Answer These Questions Before You Consider Buying an Immediate Annuity
At times, retirement seems like a multiple-choice test with no wrong answers. That’s because the questions depend on individual variables such as your current finances and financial goals.
Consider, arguably, the biggest retirement question: How do I avoid outliving my money? One possible answer is an annuity, which can provide a guaranteed stream of income, but at the price of a hefty commission.
In the 2013 Survey of Owners of Individual Annuity Contracts, nearly 90% of respondents said guaranteed income was an important part of annuities and that they use them as “a financial cushion in case they live well beyond their life expectancy.”
There are various types of annuities which often contain many caveats, but let’s focus on immediate fixed income annuities, as they are the simplest. Basically, you pay a lump sum that is invested by the insurer in exchange for fixed monthly payments over the course of your life, or a specified time period.
Annuities date back to the Roman Empire, which used the financial device to compensate soldiers for their service. In modern times, annuities are associated with the more peaceful demographic of retirees; although, like the Romans, retirees may be just as ambitious in their conquests of life goals such as starting new businesses or traveling around the world.
Those particular goals, along with your personal finances, are what make your answers to retirement questions unique. It is why immediate annuities are not the only answer to the question about outliving your money. While guaranteed income is good for all, annuities are not. To help decide if buying an immediate annuity makes sense for you, start by answering these basic questions:
Do I have an income gap?
Retirement is funded by more than one income source. You may have Social Security, you may be fortunate to have a pension and you should have savings, which will generally make up your investment portfolio. If these income sources can fund your retirement objectives, then buying an immediate annuity is probably unnecessary.
If they do not and you have an income gap, consider first looking to your investment portfolio, because keeping your assets invested maintains their ability to grow. The assets used to purchase an annuity, on the other hand, lose that growth potential. But, in the event your portfolio balance cannot provide a sustainable withdrawal rate to meet your needs, an immediate annuity may supplement your other sources to create a dependable income.
Do my goals require flexibility?
Retirement is your oyster. You may choose to strive for new entrepreneurial pursuits or just to maintain your current living standards. No matter what your goals are, they require cash. Plus, since life expectancies are increasing, you may have a long retirement (see next question), which means higher chances of unexpected events.
Therefore, having easy access to money – liquidity – is an important quality in a retirement asset. Generally, annuities are illiquid products; you lose control of your lump sum and only have access to the predetermined monthly payment. If you need access to your investment and decide to withdraw your money early or cancel the agreement, you will be subject to high surrender fees. Hence, it is not recommended you invest a substantial portion of your savings in an annuity.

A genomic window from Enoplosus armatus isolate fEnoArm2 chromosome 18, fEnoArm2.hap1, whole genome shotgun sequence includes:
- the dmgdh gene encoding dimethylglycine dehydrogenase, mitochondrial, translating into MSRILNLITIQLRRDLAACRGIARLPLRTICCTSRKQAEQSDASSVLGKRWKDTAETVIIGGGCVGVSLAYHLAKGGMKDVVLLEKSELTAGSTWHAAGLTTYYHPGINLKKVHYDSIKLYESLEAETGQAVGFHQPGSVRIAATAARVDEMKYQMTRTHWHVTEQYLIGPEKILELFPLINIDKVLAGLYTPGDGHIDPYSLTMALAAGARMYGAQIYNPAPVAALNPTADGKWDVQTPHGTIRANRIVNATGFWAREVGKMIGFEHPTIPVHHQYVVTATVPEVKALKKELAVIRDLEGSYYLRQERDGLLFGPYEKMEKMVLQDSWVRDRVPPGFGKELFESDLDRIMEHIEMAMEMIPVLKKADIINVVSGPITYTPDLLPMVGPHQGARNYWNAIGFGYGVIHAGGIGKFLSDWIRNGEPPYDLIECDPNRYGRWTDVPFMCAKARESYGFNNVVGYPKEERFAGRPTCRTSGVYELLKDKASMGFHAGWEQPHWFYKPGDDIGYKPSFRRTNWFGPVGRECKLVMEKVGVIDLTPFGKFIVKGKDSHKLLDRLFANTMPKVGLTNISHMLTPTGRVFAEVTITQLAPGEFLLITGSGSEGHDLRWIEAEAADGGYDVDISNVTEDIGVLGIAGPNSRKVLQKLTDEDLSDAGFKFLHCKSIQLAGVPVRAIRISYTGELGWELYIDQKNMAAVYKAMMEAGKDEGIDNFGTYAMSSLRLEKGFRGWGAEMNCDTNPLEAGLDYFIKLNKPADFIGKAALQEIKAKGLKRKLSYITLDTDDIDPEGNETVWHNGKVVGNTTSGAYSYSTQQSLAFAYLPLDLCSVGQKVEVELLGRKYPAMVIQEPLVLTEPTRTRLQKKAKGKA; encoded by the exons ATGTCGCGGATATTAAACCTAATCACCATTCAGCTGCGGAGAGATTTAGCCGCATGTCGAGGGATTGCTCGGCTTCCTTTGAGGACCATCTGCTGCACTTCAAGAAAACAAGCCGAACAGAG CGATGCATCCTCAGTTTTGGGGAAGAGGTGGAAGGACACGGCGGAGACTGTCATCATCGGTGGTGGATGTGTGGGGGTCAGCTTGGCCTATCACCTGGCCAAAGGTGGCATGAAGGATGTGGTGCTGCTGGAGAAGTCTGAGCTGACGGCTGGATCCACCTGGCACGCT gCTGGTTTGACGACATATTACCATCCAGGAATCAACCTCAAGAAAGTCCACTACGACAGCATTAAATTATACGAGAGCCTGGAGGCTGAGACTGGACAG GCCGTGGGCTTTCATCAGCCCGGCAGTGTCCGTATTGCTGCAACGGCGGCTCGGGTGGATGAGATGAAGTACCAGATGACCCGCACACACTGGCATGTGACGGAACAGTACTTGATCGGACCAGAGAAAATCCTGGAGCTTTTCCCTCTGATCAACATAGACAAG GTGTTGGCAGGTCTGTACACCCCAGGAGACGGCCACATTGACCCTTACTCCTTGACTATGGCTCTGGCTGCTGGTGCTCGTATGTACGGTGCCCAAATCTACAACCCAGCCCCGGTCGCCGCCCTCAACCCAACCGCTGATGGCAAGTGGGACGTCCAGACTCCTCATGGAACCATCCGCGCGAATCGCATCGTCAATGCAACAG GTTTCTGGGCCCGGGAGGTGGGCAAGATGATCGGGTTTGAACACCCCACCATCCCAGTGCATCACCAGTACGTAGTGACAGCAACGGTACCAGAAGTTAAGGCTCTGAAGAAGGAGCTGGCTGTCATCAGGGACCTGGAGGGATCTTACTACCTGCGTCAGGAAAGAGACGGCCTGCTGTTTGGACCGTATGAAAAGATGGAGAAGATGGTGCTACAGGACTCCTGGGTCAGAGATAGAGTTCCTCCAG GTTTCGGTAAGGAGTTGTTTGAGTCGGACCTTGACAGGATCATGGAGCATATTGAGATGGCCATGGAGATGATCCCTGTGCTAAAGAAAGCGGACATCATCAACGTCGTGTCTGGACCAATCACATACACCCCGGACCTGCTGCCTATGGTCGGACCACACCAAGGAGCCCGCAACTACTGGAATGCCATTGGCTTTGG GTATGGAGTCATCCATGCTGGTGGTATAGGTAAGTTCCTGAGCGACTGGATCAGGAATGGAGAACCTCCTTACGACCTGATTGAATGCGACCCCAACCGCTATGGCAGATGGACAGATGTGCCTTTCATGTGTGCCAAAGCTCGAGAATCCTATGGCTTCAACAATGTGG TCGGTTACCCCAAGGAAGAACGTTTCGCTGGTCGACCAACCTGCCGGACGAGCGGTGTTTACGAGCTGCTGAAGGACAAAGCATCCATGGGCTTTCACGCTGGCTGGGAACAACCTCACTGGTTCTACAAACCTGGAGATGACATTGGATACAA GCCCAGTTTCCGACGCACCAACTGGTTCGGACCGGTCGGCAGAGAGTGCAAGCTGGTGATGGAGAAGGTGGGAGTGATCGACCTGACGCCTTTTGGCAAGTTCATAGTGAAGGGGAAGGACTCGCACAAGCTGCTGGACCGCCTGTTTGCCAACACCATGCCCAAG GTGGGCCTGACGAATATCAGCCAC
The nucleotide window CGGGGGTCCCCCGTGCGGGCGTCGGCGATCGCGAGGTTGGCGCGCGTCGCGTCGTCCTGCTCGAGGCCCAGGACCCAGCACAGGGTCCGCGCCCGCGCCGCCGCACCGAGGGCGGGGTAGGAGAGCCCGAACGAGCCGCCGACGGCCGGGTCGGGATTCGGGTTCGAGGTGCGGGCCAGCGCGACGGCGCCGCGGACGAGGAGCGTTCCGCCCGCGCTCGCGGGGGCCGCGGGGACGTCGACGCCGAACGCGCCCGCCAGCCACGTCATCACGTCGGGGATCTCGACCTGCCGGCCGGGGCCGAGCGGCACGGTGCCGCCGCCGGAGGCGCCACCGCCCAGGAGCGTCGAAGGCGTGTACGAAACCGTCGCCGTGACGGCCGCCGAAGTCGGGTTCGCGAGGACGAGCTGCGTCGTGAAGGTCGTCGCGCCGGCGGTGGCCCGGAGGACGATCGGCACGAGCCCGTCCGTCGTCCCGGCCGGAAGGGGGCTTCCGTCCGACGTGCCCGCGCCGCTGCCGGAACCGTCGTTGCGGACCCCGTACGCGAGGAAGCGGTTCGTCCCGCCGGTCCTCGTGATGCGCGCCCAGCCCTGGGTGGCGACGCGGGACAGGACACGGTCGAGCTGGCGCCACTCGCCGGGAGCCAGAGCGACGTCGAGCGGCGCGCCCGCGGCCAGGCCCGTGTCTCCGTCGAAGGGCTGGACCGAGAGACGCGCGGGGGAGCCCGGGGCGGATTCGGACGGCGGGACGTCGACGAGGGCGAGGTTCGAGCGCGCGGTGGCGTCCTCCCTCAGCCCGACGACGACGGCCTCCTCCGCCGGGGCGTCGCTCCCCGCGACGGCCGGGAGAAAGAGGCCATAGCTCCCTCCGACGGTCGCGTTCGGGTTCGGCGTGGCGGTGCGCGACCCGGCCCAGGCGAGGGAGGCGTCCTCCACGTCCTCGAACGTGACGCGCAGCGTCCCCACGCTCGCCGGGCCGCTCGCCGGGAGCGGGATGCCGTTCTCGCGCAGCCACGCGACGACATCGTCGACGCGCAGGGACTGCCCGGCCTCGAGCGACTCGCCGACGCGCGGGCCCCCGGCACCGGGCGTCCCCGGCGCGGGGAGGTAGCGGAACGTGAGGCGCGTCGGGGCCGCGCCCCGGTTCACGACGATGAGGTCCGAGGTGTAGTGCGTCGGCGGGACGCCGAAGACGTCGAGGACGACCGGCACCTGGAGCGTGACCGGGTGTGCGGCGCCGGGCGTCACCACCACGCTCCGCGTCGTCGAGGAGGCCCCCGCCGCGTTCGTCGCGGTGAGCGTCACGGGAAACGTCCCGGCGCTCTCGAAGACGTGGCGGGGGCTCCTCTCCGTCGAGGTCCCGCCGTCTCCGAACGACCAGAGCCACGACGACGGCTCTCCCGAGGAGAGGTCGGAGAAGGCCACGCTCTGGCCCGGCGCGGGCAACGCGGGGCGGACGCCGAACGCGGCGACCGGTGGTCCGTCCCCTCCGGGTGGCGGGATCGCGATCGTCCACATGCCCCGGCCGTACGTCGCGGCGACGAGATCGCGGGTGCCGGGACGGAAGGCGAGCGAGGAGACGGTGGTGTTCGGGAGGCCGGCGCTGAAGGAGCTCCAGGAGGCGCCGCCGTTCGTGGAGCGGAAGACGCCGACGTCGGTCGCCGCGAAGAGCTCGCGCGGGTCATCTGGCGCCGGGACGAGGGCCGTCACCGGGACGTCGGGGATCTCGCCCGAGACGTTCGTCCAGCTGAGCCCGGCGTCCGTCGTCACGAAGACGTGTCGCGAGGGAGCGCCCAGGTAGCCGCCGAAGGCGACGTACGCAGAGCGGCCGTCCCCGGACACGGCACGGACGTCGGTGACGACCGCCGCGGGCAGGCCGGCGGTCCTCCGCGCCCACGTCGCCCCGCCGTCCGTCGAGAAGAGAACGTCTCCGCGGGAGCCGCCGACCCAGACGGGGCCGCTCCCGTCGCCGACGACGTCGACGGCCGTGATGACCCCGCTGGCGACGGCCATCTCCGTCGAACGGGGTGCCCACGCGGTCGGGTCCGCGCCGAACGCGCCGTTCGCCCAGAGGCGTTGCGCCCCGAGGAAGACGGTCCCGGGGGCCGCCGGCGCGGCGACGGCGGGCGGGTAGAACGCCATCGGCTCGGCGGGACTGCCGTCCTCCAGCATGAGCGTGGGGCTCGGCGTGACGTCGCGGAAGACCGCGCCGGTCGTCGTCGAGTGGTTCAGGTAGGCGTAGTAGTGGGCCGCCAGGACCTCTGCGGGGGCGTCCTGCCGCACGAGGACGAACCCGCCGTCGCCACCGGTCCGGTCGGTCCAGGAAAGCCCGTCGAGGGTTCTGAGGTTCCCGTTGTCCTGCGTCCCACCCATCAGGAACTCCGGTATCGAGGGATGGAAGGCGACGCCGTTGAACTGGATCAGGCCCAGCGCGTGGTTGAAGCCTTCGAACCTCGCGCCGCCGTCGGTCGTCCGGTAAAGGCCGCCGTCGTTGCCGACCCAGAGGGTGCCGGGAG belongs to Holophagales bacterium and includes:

How’s my health?
As an annuitant, the longer you live, the more you win. That’s because for the first several years of an immediate annuity you’re being paid with your own money. If you die that money could be lost, leaving nothing to your beneficiaries.
Beyond that point, you start benefiting from the interest on your principal. Of course, as long as the insurance company itself stays in business, which a risk to consider if you do decide you need an annuity.
Do I want or need growth?
It’s important to remember that annuities are insurance products, not necessarily investments – you’re insured an income but not a return, as explained above. With an immediate annuity you have no control over how your principal is invested nor do you necessarily reap the potential profits. If you want the possibility of growing your money – to leave a legacy, for example – then an annuity won’t meet that need.
Additionally, inflation can diminish the monthly payments. If you rely on an immediate annuity for income, that will have adverse effects on your buying power over the course of your retirement. Some insurance companies offer inflation protection but at a higher premium.
Are the added benefits worth it?
Annuities can come with a lot of additional bells and whistles. These features, commonly known as “riders,” provide additional benefits such as long-term care or a refund of the remaining principal upon death. Of course, each rider comes with additional costs. Before buying, you will have to determine whether those features are right for your situation and whether or not they are worth the asking price.
Overall, an immediate annuity comes with certain tradeoffs. Does the guaranteed income outweigh the cost of locking up your money? Can you risk losing it upon a premature death? In general, an immediate annuity makes less sense for those with a substantial pension or savings. On the other hand, those with limited investable savings and a large income gap may want to consider its benefits.
Ultimately, an immediate annuity is another potential piece for your retirement puzzle. Depending on your financial situation and goals, it may or may not fit. Only by understanding the tradeoffs can you guarantee yourself from buyer’s remorse.